IV. Render the text in English:

Практически любой компании требуются детальные и точные знания о своих потенциальных клиентах и характере их потребностей и запросов. Сбор, обработка и объяснение этой информации – изучение рынка – стало настоящей индустрией, где работает множество специализированных фирм, использующих новейшие научные методики и информационные технологии. Для мелких фирм такие агентства слишком дороги, и они проводят свое собственное изучение рынка (когда и где им это необходимо), посылая вопросники клиентам. Более крупные фирмы часто поручают провести изучение рынка специалистам. В этом случае применяются различные методы:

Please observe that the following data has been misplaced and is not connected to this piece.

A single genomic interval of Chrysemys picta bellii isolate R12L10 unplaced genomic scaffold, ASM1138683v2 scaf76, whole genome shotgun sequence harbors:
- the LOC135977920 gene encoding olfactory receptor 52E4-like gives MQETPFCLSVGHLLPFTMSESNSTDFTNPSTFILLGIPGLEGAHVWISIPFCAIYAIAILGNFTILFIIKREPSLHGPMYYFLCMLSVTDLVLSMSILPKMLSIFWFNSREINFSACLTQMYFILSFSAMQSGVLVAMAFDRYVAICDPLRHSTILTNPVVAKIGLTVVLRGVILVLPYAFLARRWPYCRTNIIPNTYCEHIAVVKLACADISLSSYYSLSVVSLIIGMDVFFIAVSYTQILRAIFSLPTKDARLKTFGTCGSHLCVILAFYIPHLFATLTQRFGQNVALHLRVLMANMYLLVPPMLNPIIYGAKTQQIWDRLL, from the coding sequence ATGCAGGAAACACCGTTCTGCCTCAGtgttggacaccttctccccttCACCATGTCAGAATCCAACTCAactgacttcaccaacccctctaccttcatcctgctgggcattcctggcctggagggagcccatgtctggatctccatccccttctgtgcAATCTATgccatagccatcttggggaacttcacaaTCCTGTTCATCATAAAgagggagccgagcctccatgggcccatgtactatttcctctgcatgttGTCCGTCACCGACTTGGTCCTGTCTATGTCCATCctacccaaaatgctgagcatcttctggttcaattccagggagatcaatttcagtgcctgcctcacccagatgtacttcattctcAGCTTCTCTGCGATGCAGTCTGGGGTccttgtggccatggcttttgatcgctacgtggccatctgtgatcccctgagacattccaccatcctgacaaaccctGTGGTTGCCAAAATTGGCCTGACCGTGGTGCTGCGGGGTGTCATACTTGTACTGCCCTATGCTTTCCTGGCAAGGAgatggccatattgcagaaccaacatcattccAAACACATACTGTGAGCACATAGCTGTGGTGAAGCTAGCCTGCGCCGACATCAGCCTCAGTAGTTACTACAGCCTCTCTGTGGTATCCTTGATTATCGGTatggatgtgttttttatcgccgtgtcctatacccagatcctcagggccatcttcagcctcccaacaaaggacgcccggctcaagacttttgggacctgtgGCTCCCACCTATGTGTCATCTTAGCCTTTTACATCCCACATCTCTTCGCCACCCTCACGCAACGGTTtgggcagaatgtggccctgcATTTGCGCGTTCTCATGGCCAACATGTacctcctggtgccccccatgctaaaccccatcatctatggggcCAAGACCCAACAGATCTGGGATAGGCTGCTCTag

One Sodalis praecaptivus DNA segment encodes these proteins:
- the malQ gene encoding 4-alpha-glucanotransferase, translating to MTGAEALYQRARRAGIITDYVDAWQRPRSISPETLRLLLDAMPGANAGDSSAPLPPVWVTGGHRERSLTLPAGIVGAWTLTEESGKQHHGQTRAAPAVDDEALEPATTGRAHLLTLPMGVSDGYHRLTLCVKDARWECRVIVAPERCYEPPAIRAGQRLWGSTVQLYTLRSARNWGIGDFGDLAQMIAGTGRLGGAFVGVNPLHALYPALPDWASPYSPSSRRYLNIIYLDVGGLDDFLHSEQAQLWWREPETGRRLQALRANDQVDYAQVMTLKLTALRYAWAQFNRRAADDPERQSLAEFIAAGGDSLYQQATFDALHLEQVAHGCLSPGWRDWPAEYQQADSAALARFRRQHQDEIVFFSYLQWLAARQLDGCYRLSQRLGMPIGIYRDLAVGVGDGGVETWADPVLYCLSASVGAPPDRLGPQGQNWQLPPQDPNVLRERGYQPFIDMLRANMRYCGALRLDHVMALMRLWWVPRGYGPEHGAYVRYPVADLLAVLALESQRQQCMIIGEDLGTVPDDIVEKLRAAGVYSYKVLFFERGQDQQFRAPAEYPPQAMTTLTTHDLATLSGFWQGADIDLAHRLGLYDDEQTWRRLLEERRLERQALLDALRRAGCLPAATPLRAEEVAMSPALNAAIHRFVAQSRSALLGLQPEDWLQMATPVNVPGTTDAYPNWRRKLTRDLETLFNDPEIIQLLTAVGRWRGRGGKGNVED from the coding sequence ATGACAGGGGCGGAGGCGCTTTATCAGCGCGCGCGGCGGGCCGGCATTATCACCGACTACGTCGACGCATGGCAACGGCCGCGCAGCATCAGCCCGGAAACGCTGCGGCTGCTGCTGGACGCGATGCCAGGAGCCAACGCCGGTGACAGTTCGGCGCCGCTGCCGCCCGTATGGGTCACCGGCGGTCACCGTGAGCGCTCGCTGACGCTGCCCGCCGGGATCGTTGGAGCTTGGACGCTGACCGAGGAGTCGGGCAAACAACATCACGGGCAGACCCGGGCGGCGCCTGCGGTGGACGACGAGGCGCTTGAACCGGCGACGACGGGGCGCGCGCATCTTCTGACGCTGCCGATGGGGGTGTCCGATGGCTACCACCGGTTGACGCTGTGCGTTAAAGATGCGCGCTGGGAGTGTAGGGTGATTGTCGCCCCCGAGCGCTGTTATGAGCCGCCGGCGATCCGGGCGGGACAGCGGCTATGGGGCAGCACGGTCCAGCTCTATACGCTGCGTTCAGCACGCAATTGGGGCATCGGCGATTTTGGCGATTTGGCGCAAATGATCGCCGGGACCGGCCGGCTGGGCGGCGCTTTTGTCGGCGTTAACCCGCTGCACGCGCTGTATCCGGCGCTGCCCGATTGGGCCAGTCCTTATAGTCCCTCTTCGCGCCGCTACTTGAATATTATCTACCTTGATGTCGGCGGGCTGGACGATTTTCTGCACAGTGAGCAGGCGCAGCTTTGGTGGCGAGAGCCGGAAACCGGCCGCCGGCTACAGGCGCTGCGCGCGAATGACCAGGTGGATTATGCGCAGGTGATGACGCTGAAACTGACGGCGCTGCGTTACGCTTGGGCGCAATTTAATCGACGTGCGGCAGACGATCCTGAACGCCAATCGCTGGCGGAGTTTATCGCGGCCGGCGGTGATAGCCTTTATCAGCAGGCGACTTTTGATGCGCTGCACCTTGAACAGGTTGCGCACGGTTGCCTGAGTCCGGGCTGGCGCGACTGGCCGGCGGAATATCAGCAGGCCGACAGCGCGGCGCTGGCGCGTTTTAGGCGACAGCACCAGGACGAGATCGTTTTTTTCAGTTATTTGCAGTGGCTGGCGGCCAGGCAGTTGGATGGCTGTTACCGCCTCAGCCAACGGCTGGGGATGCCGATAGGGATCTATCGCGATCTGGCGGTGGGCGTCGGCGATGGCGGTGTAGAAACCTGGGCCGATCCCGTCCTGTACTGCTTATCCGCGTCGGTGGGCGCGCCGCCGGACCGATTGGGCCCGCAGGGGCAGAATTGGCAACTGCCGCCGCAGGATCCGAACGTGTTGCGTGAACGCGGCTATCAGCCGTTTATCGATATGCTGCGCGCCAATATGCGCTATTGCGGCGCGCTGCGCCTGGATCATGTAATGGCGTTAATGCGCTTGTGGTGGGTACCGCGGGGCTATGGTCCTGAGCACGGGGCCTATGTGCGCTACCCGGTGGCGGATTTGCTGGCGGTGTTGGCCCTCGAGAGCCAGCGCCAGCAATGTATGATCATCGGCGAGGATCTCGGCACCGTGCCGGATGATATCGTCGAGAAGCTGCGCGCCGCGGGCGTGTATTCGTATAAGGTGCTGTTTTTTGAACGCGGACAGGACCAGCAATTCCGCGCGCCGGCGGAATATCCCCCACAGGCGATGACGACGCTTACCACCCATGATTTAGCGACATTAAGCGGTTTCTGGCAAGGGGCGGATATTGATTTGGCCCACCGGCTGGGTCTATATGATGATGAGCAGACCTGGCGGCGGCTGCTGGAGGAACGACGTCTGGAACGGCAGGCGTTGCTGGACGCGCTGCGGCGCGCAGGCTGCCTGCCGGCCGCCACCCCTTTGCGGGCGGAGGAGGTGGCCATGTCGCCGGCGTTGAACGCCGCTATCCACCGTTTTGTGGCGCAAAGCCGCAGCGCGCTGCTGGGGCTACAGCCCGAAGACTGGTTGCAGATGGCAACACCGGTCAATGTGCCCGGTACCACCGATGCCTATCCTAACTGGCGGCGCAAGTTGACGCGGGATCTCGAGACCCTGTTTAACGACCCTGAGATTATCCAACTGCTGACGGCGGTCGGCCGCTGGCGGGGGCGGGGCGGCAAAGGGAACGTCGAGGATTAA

- кабинетное исследование, включающее использование внутренней и внешней информации;

- полевое (экспедиционное) исследование, включающее наблюдение, выборочное исследование, эксперимент, опрос (почтовый опрос, газетный опрос, телефонный опрос, личную беседу, работу групп, изучающих реакцию потребителей на новые изделия).

VI. Give a summary of the text.

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English for Economics: Учебное пособие для студентов экономических специальностей вузов

ВЫСШАЯ ШКОЛА ЭКОНОМИКИ.. Пермский филиал.. English for Economics..